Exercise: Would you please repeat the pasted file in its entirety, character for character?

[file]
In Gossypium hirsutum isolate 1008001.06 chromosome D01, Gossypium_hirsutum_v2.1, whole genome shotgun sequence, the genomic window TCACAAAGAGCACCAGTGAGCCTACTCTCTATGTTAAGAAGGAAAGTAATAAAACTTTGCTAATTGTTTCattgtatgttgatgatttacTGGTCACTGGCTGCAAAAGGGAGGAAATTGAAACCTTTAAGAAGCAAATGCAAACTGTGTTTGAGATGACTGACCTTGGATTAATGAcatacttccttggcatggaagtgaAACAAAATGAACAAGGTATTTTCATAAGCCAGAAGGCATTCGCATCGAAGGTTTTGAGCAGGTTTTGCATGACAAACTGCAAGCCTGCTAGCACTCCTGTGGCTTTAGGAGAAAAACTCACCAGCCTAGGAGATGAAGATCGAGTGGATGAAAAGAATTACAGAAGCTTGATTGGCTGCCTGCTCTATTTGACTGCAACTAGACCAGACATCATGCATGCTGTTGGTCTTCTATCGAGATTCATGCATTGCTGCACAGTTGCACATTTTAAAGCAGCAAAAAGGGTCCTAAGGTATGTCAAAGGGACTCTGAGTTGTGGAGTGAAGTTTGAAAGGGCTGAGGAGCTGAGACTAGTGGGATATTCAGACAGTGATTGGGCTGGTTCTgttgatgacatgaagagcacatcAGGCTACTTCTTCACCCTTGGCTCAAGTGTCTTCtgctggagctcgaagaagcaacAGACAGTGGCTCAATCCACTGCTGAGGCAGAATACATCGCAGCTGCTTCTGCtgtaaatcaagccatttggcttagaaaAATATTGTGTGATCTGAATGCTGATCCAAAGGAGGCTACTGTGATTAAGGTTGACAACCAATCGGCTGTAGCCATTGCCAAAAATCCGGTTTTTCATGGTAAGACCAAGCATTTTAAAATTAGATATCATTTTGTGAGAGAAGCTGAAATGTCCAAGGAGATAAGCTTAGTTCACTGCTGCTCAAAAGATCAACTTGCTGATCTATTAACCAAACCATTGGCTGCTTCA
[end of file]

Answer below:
In Gossypium hirsutum isolate 1008001.06 chromosome D01, Gossypium_hirsutum_v2.1, whole genome shotgun sequence, the genomic window TCACAAAGAGCACCAGTGAGCCTACTCTCTATGTTAAGAAGGAAAGTAATAAAACTTTGCTAATTGTTTCattgtatgttgatgatttacTGGTCACTGGCTGCAAAAGGGAGGAAATTGAAACCTTTAAGAAGCAAATGCAAACTGTGTTTGAGATGACTGACCTTGGATTAATGAcatacttccttggcatggaagtgaAACAAAATGAACAAGGTATTTTCATAAGCCAGAAGGCATTCGCATCGAAGGTTTTGAGCAGGTTTTGCATGACAAACTGCAAGCCTGCTAGCACTCCTGTGGCTTTAGGAGAAAAACTCACCAGCCTAGGAGATGAAGATCGAGTGGATGAAAAGAATTACAGAAGCTTGATTGGCTGCCTGCTCTATTTGACTGCAACTAGACCAGACATCATGCATGCTGTTGGTCTTCTATCGAGATTCATGCATTGCTGCACAGTTGCACATTTTAAAGCAGCAAAAAGGGTCCTAAGGTATGTCAAAGGGACTCTGAGTTGTGGAGTGAAGTTTGAAAGGGCTGAGGAGCTGAGACTAGTGGGATATTCAGACAGTGATTGGGCTGGTTCTgttgatgacatgaagagcacatcAGGCTACTTCTTCACCCTTGGCTCAAGTGTCTTCtgctggagctcgaagaagcaacAGACAGTGGCTCAATCCACTGCTGAGGCAGAATACATCGCAGCTGCTTCTGCtgtaaatcaagccatttggcttagaaaAATATTGTGTGATCTGAATGCTGATCCAAAGGAGGCTACTGTGATTAAGGTTGACAACCAATCGGCTGTAGCCATTGCCAAAAATCCGGTTTTTCATGGTAAGACCAAGCATTTTAAAATTAGATATCATTTTGTGAGAGAAGCTGAAATGTCCAAGGAGATAAGCTTAGTTCACTGCTGCTCAAAAGATCAACTTGCTGATCTATTAACCAAACCATTGGCTGCTTCA